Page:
Sandvig says Horizon has invested large sums of money carrying out the wildlife, cultural and transmission studies that are needed prior to development. “It’s on hold until we get further clarity on the future, especially in regards to sage grouse,” says Sandvig of the Simpson Ridge project. Horizon was planning to launch construction in 2010 or 2011.
    Governor Dave Freudenthal, on Aug. 1, 2008, signed an executive order that is bringing into question all development within sage grouse core areas. The order calls for incentives and efforts to protect the grouse and its habitat, especially in those areas defined as “core” habitat.
    Bob Budd, a member of the state’s sage grouse working group and executive director of the Wyoming Wildlife and Natural Resource Trust Fund, says the core areas were developed using Game and Fish data dating back to the 1960s, and in some cases, earlier. Collection of the data intensified in the 1990s. Over the year he says they’ve looked at the birds in terms of male attendance on leks and their historical presence. Western Wyoming mapping also includes the birds’ winter range.
    That data was further refined to account for those areas where development has occurred, explains Budd of what became designation of habitat in a variety of colors. Red indicates the core areas while shades of orange, yellow and then tan account for areas where development has occurred.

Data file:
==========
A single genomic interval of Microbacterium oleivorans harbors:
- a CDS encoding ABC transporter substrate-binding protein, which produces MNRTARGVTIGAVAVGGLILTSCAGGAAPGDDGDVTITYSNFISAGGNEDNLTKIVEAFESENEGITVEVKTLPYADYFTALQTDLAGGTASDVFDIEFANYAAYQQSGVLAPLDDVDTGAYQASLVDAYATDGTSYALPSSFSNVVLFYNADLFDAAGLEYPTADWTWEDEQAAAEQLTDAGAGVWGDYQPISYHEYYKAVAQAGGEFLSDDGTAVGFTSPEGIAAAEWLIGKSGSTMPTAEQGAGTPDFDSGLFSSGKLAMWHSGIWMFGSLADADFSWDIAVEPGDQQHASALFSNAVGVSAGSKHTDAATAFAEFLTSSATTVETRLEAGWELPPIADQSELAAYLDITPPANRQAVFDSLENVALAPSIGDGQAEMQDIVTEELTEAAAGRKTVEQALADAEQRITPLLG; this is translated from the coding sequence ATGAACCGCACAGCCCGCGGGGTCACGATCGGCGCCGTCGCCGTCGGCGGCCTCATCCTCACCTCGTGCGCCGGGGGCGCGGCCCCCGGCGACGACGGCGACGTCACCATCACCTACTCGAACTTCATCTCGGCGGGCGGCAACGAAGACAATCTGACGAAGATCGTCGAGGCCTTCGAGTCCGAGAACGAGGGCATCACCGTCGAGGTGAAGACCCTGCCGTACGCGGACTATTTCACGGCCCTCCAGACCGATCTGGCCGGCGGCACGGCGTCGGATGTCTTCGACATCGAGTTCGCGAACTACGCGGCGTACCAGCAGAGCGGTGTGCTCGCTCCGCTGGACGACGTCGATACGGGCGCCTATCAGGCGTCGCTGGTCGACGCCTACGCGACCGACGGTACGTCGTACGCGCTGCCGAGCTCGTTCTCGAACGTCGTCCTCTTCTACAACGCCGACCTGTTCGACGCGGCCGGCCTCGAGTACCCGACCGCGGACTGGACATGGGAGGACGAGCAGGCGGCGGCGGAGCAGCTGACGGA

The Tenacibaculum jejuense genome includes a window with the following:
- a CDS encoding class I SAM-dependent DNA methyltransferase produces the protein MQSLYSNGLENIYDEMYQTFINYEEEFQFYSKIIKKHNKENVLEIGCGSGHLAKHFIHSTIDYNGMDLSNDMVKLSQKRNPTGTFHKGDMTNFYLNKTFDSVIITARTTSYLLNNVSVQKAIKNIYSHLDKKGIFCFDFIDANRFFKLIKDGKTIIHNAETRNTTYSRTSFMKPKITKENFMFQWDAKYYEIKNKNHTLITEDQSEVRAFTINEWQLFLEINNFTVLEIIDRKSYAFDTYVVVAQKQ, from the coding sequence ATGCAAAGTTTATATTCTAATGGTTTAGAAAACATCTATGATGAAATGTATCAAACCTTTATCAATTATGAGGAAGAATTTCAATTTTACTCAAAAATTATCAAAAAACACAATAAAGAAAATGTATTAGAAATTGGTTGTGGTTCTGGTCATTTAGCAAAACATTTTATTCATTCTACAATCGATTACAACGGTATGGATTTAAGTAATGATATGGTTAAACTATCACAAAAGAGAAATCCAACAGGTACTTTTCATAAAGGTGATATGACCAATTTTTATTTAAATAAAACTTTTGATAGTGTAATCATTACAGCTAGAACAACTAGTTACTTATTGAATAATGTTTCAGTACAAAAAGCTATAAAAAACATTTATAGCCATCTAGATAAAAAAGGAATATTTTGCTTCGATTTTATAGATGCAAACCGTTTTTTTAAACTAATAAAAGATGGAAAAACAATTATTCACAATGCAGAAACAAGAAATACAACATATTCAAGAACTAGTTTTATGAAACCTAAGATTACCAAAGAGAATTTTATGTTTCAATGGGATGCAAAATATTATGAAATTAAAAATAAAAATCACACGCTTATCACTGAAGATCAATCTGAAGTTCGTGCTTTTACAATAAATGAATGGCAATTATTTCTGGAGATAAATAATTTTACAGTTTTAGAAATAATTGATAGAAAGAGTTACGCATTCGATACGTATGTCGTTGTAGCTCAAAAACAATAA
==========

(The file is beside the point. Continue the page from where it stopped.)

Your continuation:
Budd says upon creation they knew the mapping wasn’t perfect, but adds, “We believed this was the best opportunity for success in the state.” Mapping funded by the Wyoming Legislature over the course of Summer 2008 verified the accuracy of the core areas, he says, and it has also received review from the U.S. Fish and Wildlife Service (FWS). “It’s safe to say we’re in the mid-90s percent ‘right-range,’” says Budd.
    Wind development became the focus of the sage grouse core areas early July when the Wyoming Game and Fish Department asked the U.S. Fish and Wildlife Service for direction on wind development within those areas. Spring 2008 the FWS recognized the core areas as a “sound framework for a policy by which to conserve greater sage-grouse in Wyoming.” FWS mid-July determined that wind development within the core areas could compromise their agreement with the state. The result, for the time being, is a prohibition on developments within the core areas unless they can prove no harm.
    “The Governor’s order was concerning and we knew it was an issue,” says Sandvig when asked about the project that continued to move forward between the August 2008 announcement and the more recent FWS letter. “As we understood the order, there was going to be a higher hurdle to clear in that area, that you could proceed cautiously.” He says they’d compensated for the grouse through practices such as a buffer around leks.
    Sandvig says Horizon collared 65 sage grouse and was working with the Wyoming Game and Fish to learn about the birds and minimize their project’s impact. Discussions, he says, took a sharp turn early July. While the Simpson Ridge Project is on hold, Sandvig says, “We’re trying to seek clarity from the Department of Interior on the official policy. Right now all we’ve seen is a letter from Brian Kelly at the Fish and Wildlife Service.”